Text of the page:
Some of this year's Silver All-Americas were superb football players whose feats moved spectators to hysteria; others set no records, scored no points, just played on the team and got their letters and their knocks. All, nonetheless, enjoyed playing football, and found—later, if not while nursing bruises after practice—that they profited from its discipline, anguish and hard work. Their achievements in college and, more important, their achievements since—in the community, in business, in law, in medicine, in the military, in sports, in good works—were the basis for the selection of these 25 men. All earned their football letters in college, all graduated in 1938 and all eminently deserve the silver goalposts symbolizing the award. If a phrase can be used to describe the postcollege careers of the award winners, it is that they have done and continue to do their chosen work quietly and well.
Sixty college and university presidents, among them the superintendents of the U.S. Military Academy and the U.S. Naval Academy, were each asked to nominate a single football letterman of outstanding leadership both during and after his athletic career. From these, a panel of 12 judges, having studied the citations, selected the 25 who had most distinguished themselves in their fields and who best represented "the human values in which athletics and education are joined."
Award winner Brigadier General James B. Tipton, now commander of the Washington Air Defense Sector, finds this link between athletics and postgraduate achievement: "Competition in sport develops a spirit that drives you to do the best you can, in any field, within the rules." His teammates on the Silver Anniversary All-America, one is certain, would agree.
Vignettes of the winners appear on pages 78 and 79, while their recollections of their most memorable feats (or disasters) on collegiate football fields are graphically depicted on pages 80-83. (A quality all 25 share is an admirable sense of perspective.)
Two of the elected men were the best football players of 1937: Associate Justice of the Supreme Court Byron (Whizzer) White, unstoppable Colorado halfback, Rhodes scholar and professional player with Pittsburgh and Detroit; and Clinton Frank, Yale captain, pinpoint passer, Heisman Trophy winner and, later, founder of a highly successful Chicago advertising agency.
Justice White (whose views are set forth in some detail beginning on page 84) and Adman Frank, along with the doctors, lawyers, military people, college administrators, industrialists, businessmen, the minister and the coach who comprise their 23 teammates, acknowledge that the fall of 1937 was a period that seems to grow more placid on reflection. For most of them it is a happily remembered time. It was, however, a year of "recession" (but not, praise God, Depression). The long foreshadow of World War II perhaps was visible, but there were only a few who saw it. "Today," says Dr. Franklin Lynch, pediatrician and former Dartmouth quarterback, "we're more aware of what's happening in the world, are more uneasy and more easily frightened." Yes and no. Dr. Lynch may have forgotten that the following year millions of Americans were scared out of their pajamas by Orson Welles's broadcast about an invasion of Martians.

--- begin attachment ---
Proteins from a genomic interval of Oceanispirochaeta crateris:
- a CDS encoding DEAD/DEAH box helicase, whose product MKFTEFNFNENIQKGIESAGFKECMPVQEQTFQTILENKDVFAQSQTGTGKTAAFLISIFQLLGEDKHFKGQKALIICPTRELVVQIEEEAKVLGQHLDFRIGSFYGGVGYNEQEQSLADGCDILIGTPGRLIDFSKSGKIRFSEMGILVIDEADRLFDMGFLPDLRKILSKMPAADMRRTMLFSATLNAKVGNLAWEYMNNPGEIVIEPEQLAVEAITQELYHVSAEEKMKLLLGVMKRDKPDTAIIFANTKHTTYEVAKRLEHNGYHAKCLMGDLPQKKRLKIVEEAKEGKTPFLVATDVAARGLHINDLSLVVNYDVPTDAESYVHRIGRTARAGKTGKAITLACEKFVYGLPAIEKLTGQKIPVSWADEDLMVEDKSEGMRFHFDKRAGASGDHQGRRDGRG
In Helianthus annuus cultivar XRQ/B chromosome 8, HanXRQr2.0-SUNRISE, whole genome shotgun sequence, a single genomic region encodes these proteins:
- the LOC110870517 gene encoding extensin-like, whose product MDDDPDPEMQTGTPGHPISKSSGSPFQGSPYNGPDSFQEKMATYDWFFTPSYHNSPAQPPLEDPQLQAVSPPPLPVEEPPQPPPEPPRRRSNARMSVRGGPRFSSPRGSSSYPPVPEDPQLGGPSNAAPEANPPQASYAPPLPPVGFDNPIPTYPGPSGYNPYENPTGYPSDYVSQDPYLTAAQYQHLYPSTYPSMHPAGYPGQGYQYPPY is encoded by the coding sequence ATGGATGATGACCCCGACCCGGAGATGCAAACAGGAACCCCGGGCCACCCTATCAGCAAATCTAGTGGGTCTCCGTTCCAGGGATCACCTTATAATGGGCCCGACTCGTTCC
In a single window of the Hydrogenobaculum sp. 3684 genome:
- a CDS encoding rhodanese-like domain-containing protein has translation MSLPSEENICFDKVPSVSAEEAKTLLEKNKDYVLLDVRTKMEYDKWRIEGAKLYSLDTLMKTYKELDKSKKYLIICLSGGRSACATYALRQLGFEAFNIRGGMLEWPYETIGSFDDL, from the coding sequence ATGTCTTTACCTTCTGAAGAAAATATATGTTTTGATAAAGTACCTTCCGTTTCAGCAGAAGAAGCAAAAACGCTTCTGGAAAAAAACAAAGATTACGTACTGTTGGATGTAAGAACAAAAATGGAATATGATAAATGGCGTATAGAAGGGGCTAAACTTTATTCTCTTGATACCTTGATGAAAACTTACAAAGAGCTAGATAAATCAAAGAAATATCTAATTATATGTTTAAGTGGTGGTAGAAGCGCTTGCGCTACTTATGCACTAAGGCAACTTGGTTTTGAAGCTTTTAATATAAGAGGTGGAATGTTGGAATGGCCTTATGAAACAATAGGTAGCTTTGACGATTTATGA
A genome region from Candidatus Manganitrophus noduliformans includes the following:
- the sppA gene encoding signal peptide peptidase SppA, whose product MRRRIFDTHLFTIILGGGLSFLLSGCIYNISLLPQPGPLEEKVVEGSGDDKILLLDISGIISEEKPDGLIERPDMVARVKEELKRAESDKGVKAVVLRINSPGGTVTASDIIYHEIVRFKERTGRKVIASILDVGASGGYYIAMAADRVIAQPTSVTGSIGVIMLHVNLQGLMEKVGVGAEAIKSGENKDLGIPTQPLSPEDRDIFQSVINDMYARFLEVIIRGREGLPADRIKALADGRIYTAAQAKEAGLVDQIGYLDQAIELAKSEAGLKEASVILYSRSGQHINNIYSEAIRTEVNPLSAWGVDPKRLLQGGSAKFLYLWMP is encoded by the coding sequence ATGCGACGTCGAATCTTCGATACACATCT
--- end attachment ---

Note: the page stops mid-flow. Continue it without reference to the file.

It was a time of romance, too. The former Edward VIII married Mrs. Wallis Simpson, and clucking readers wondered if, given the opportunity, they would have made a similar sacrifice. Dancers weren't twisting then, but they did go truckin' on down to the Big Apple. President Roosevelt was accused of trying to pack the Supreme Court. Gershwin and Ravel died. So did Erich Ludendorff, German strategist of the World War (as it was then called). The Hindenburg, filled with inflammable hydrogen, caught fire at Lakehurst, N.J., and everybody suddenly lost interest in rigid airships.
The Japanese began a serious war in China, but even when the U.S. gunboat Panay was sunk in the Yangtze by Japanese naval planes there wasn't much American reaction. The Spanish Civil War, begun in 1936, dragged on, with General Francisco Franco getting increased aid from Germany and Italy.
Amelia Earhart Putnam disappeared in the Pacific. Spectacular dust storms continued to hit the northern and southern Great Plains, Montana and Oklahoma suffering most. Floods in the Allegheny, Ohio and Mississippi river valleys drowned 900 and left 300,000 homeless. Despite the New Deal, eight million Americans were unemployed. Sit-down strikes, notably against the auto and steel industries, became rougher. It was the year of President Roosevelt's "a plague on both your houses" remark. Americans laughed at the movie Nothing Sacred, pondered the Townsend Plan, ruminated over the play You Can't Take It With You and were shocked at Of Mice and Men.
Jake Kilrain, last of the bareknuckle fighters, died. Joe Louis beat the Cinderella Man, Jim Braddock, for the heavyweight championship. Pittsburgh had the best college football team, Colorado was Rocky Mountain champion, Alabama was best in the Southeast, Fordham in the East. Slingin' Sammy Baugh flung the Washington Redskins to the professional title, the center jump was eliminated after goals in basketball and Don Budge beat Baron Gottfried von Cramm in a Davis Cup match, agonizing Hitler. The Yankees beat the Giants in the World Series. War Admiral was Horse of the Year.